The greatest value of BI comes from being increasingly embedded within the business processes themselves” – TWDI’s Best Of BI, 2008.

Dr Marjanovic offered some lessons for Business Intelligence, which included:
– BI practitioners are not [sufficiently] trained in process improvement or process thinking in general
– BI training methods are still very traditional, and skill-based BI practitioners need advanced training methods to help them learn how to learn.

When I outlined my experience with process improvement through BI or data quality initiatives (mentioned a couple of weeks ago), Dr Marjanovic suggested this was not common practice.  She clarified: “What is not common is a systematic (rather than ad-hoc) application of BP improvement methodologies in the context of BPM/BI integration.”  That does not surprise me: it accords with my (anecdotal) experience that the two disciplines don’t often meet.  But as I’ve said before, if BI practitioners, by intention or direction, retain a narrow focus on BI-specific projects, both they and their organisation risk abrogating the value they could express in both process and data improvement.

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This week I have pointers to three discussions I’ve been reading.

BI Workspace: another ‘future of BI’ is discussed here, traceable back to a report from industry analysts Forrester (executive summary here).  What it is: the concept of a fully navigable data environment, geared specifically to the power user who has sufficient understanding of the data and its business context to make rational use of the full extent of data exploration.

Data Quality as an issue of contextA discussion at the always-useful OCDQ on data quality being a wider issue than simply accuracy.  Data accuracy was fully acknowledged, but other dimensions raised.  My contribution to the discussion focused (as usual) on the quality – fitness – of the data as a business resource: including timeliness, format, usability, relevance – and delivery mechanisms. (To give the discussion its due, it was prompted by Rick Sherman’s report on a TDWI Boston meeting.)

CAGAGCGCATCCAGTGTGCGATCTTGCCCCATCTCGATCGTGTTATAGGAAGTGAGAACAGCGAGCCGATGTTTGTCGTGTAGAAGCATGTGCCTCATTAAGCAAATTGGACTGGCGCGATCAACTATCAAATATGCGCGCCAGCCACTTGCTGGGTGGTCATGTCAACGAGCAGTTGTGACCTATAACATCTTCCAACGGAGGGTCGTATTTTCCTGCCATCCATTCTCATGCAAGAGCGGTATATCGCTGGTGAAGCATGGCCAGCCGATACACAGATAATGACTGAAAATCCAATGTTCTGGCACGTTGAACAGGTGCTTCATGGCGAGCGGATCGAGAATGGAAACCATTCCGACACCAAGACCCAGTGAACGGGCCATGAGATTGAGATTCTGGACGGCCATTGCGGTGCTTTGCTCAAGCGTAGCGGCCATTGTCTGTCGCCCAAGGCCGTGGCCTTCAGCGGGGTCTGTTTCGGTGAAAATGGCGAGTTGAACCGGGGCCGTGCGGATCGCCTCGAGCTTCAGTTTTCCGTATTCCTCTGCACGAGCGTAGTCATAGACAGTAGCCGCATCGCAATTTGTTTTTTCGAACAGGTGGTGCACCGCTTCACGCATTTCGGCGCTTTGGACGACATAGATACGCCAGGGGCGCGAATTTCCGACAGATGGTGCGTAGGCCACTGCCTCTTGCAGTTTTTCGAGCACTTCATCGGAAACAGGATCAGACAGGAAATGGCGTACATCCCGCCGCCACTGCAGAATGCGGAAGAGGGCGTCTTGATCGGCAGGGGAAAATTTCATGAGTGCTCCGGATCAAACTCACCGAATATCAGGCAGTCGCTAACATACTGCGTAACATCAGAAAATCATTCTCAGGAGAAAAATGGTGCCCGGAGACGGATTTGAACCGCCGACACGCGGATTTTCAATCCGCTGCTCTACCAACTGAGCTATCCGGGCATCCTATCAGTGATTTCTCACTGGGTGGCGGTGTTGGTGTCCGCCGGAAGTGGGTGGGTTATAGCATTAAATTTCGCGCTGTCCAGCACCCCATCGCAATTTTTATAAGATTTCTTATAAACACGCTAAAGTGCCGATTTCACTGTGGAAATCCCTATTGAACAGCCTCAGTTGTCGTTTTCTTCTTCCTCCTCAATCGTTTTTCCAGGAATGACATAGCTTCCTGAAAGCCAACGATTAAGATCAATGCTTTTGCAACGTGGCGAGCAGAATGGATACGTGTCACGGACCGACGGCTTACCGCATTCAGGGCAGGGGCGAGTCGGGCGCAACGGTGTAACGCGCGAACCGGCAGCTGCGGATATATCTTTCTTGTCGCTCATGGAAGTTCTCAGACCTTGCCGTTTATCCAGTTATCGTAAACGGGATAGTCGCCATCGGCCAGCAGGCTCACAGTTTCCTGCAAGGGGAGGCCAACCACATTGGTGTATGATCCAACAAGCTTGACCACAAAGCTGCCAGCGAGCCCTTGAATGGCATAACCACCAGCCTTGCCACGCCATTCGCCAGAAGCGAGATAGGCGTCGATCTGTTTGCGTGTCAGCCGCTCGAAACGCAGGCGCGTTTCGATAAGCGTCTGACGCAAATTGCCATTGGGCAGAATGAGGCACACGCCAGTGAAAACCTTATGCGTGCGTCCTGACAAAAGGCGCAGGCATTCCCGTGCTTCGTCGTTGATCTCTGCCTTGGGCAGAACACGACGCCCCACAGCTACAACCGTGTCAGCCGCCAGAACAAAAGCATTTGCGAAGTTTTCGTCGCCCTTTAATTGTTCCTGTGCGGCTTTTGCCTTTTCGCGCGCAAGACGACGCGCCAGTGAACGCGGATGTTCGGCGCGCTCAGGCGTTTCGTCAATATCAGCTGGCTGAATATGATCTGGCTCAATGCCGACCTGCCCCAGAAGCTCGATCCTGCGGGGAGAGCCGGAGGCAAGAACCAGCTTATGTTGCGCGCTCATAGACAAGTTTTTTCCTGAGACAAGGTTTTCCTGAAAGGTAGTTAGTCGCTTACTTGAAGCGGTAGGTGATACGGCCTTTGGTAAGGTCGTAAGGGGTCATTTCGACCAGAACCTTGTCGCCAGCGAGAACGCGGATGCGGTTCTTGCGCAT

Quality Attributes as a point of architecture: An ambitious point was raised as a discussion point on LinkedIn’s TDWI group.  The essence was a suggestion that data quality dimensions defined as standards or Architectural Criteria when designing repositories.  Should standards such as ‘availability’, ‘portability’, ‘recovery’ be built into a data repository’s initial design?  Sounds laudible, but how practical is it to define it to measurable detail?  How intrinsic should such measures be to such a project’s SLAs?

Finally, a comment by Atif Abdul-Rahman (blog Knowledge Works) on my previous post linking business intelligence to business process improvement.  Atif effectively said BI+EPM=BPM.  My first reaction was to treat it as spam 🙂   – what do you think?

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What does Business Process Improvement have to do with BI?

Not much, if you read Wikipedia.  But I’m beginning to suspect that a large number of the Wikipedia articles that stand at the confluence between business and technology are written by management ‘experts’ who are practicing for their next book, based on their part-time management studies.  Certainly most of those articles are arcane enough for those of us steeped in practical application of technology.

Yet there are other ways to bring about improvement in business processes than by following a rigorous methodology imposed from on high.

On the one hand, it’s often possible to just walk into a business and identify candidates for improvement, if not processes that are thoroughly broken.  That’s not just because a fresh set of eyes can help, but because experience, and enough experiences in different workplaces, can help to quickly identify both the work practices that are worth repeating, and those that are well broken.

But that’s not what I’m talking about either.

It is this: a business’ data is a model of the business and its practices.  In  return, business intelligence is a process of accurately reflecting that business and its processes.  And in endeavouring to do so, a good amount of business analysis is called for, to understand the business as you are reflecting it.  And that wholistic engagement process has a habit of uncovering what is not working as expected in business processes, both in practice (when analysing what people are doing) and in virtualisation – because when the data is shown to be incorrect and/or not as expected, that mismatch tends to reflect business processes that are awry.

That is not necessarily a part of the brief of a business intelligence professional.  Yet with forward-thinking management, it can be.

But at the very least, business intelligence professionals are ideally placed to gain insight into both a business and the model of the business and, in identifying mismatches, to foster improvements in business processes.  It would be negligent to waste such opportunities.